How to show that $$\sum_{n=1}^\infty\frac{1}{n^2+3n+1}=\frac{\pi\sqrt{5}}{5}\tan\frac{\pi\sqrt{5}}{2}$$ ?

My try:

We have $$n+3n+1=\left(n+\frac{3+\sqrt{5}}{2}\right)\left(n+\frac{3-\sqrt{5}}{2}\right),$$ so $$\frac{1}{n^2+3n+1}=\frac{2}{\sqrt{5}}\left(\frac{1}{2n+3-\sqrt{5}}-\frac{1}{2n+3+\sqrt{5}}\right).$$ Then, I don't know how to proceed.

  • $\begingroup$ What makes you the greatest difficulty in this task? Which way went your transformations? $\endgroup$ – Tacet Dec 5 '14 at 23:51
  • $\begingroup$ This answer should be useful: math.stackexchange.com/questions/112161 . $\endgroup$ – anomaly Dec 6 '14 at 0:11
  • $\begingroup$ Duplicate of this. $\endgroup$ – Lucian Dec 6 '14 at 3:11

I think we can make some use of the residue theorem. Write $n^2+3 n+1 = (n+3/2)^2-5/4$ and the sum is

$$\sum_{n=1}^{\infty} \frac1{\left (n+\frac{3}{2} \right )^2-\frac{5}{4}} = \frac12 \sum_{n=-\infty}^{\infty} \frac1{\left (n+\frac{3}{2} \right )^2-\frac{5}{4}} - 1 +1$$

(To get the doubly infinite sum, I had to add back the $n=0$ and $n=-1$ terms, which happen to sum to zero.)

The sum on the RHS may be attacked via the residue theorem, using the following:

$$\sum_{n=-\infty}^{\infty} f(n) = - \pi \sum_k \operatorname*{Res}_{z=z_k} [f(z)\cot{\pi z} ] $$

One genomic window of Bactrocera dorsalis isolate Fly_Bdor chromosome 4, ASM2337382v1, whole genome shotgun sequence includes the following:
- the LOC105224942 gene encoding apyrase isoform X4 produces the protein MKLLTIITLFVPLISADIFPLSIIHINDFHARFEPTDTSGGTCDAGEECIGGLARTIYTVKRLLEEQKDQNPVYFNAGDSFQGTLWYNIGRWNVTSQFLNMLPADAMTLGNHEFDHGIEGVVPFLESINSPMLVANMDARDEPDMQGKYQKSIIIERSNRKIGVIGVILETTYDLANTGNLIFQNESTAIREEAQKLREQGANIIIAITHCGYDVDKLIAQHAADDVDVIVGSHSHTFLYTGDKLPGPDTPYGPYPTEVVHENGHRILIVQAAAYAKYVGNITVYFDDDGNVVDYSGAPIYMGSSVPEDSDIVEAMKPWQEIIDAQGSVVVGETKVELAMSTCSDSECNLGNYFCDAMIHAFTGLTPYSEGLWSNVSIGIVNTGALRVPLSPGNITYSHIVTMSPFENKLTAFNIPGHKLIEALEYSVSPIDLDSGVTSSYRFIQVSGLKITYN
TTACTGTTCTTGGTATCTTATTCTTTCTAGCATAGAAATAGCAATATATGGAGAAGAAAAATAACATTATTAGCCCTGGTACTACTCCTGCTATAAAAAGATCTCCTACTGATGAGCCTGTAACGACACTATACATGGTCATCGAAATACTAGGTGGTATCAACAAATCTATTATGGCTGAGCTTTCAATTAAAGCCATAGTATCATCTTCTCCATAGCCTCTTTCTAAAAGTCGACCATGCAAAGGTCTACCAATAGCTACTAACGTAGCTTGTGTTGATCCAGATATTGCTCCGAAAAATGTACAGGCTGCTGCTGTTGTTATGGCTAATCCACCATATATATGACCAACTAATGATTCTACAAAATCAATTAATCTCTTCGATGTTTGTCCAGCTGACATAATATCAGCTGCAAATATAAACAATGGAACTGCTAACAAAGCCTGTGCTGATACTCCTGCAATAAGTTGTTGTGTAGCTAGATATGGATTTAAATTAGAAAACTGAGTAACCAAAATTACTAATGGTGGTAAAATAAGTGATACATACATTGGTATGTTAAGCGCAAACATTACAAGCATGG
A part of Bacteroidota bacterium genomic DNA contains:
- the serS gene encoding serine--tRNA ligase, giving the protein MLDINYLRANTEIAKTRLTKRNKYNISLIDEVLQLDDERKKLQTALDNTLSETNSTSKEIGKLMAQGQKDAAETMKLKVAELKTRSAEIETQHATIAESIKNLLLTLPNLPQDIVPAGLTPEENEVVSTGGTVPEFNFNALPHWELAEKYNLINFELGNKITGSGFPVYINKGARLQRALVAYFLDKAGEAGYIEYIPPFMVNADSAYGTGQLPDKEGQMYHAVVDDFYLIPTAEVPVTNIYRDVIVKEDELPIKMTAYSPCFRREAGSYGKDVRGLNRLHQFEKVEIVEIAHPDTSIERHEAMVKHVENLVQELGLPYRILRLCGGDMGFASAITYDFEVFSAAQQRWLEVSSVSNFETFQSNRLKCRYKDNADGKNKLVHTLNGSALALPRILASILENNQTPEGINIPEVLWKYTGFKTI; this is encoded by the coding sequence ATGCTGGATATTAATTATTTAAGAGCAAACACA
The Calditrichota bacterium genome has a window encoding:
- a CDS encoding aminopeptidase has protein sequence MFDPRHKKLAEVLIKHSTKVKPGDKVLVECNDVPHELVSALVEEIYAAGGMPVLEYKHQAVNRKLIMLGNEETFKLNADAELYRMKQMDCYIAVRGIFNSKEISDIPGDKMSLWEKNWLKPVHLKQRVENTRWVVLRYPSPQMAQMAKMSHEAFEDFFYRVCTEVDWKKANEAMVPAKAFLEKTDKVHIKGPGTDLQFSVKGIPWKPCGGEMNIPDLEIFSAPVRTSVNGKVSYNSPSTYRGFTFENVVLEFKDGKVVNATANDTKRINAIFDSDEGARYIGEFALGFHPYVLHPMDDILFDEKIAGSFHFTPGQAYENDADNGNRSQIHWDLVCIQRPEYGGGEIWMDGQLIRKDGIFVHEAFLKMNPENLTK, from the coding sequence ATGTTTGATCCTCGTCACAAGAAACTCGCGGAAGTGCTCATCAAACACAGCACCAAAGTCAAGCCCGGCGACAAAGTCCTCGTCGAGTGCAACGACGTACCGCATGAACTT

where $z_k$ is a non-integer pole of $f$. The poles are at

$$z_{\pm} = -\frac{3}{2} \pm \frac{\sqrt{5}}{2} $$

The sum is then equal to

$$\frac{\pi}{2 \sqrt{5}} \left [\cot{\left (\frac{3 \pi}{2} - \frac{\sqrt{5} \pi}{2} \right )} - \cot{\left (\frac{3 \pi}{2} + \frac{\sqrt{5} \pi}{2} \right )} \right ] = \frac{\pi}{\sqrt{5}}\tan{\frac{\sqrt{5}\pi}{2}}$$


Note $$ n^2+3n+1=(n+\frac{3}{2})^2+\left(\frac{\sqrt 5i}{2}\right)^2 $$ and and hence \begin{eqnarray} \sum_{n=0}^\infty\frac{1}{n^2+3n+1}&=&\sum_{n=0}^\infty\frac1{(n+\frac{3}{2})^2+\left(\frac{\sqrt 5i}{2}\right)^2}\\ &=&\frac12\sum_{n=-\infty}^\infty\frac1{(n+\frac{3}{2})^2+\left(\frac{\sqrt 5i}{2}\right)^2}. \end{eqnarray} Then using the result from this, you will get the answer.


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